Because He did it first! Deuteronomy 23:19–20 • “You shall not charge interest to your brother—interest on money or food or anything that is lent out at interest. To a foreigner you may charge interest, but to your brother you shall not charge interest, that the LORD your God may bless you in all to which you set your hand in the land which you are entering to possess.   There are some awesome parallels between Deuteronomy chapters 23 & 24 and Luke 6. But you’ll see some significant improvements in Jesus’ Perfect Version of God’s Law!   Notice this: the Israelites were not allowed to charge interest for loans to fellow Jews, since they were brothers. But, foreigners were fair game!   Now, compare it to what Jesus taught in Luke 6:30–36: Jesus took the law of kindness introduced through Moses and He perfected it, taking it over the top. “Love your fellow Jew” has become...

For You Read Luke 22:20 A simple thought today, both simple, but profound; maybe the most profound thought of all . . . Jesus says He went to the cross and shed His blood “for you.” “You” is plural, but it’s a plural made up of a lot of yous-singular. Ponder that today – When Jesus hung on that Cross, He did it all for you....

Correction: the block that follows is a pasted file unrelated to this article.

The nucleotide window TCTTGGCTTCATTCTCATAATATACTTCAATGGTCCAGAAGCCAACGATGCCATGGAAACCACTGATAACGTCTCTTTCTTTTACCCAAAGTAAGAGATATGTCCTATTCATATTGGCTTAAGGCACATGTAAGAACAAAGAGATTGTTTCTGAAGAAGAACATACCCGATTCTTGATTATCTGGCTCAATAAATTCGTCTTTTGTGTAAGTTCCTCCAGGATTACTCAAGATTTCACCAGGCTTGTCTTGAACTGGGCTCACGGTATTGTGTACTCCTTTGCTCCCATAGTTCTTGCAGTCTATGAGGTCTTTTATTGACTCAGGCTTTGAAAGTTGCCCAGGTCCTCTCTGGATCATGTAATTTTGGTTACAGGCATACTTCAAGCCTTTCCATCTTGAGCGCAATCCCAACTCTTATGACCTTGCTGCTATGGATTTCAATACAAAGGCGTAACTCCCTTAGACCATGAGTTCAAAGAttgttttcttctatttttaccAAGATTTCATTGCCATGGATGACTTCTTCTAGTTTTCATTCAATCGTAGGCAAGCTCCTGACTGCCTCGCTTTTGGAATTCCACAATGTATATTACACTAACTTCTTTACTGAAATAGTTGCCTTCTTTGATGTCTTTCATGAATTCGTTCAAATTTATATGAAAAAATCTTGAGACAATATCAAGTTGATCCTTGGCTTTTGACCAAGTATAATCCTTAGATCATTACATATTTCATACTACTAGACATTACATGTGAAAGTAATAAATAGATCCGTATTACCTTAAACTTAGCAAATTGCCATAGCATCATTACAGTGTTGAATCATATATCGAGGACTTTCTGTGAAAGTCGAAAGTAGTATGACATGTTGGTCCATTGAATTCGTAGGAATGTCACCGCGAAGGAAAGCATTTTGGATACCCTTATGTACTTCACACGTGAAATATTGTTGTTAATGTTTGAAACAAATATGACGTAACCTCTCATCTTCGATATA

Remember & Feel Read Luke 22:19 The Passover meal was packed full of meaning. Every dish and course was a rehearsal of what God had done for Israel in delivering them from Egypt and providing for them in their on their journey. It may not have been the most “delicious” meal as some of the courses aimed more at reminding them of the hardships they’d endures as slaves. But it was certainly a meaningful time. What’s the most memorable meal you’ve had? Why was it memorable? Was it that the food was so good, or that the moment was packed with emotion? Now consider this . . . A large part of taste is smell. And smell is strongly connected to both memory and emotion in our brains. We can smell something just once and if it’s identified, though it may be years later, can recall what it is. And if the smell comes...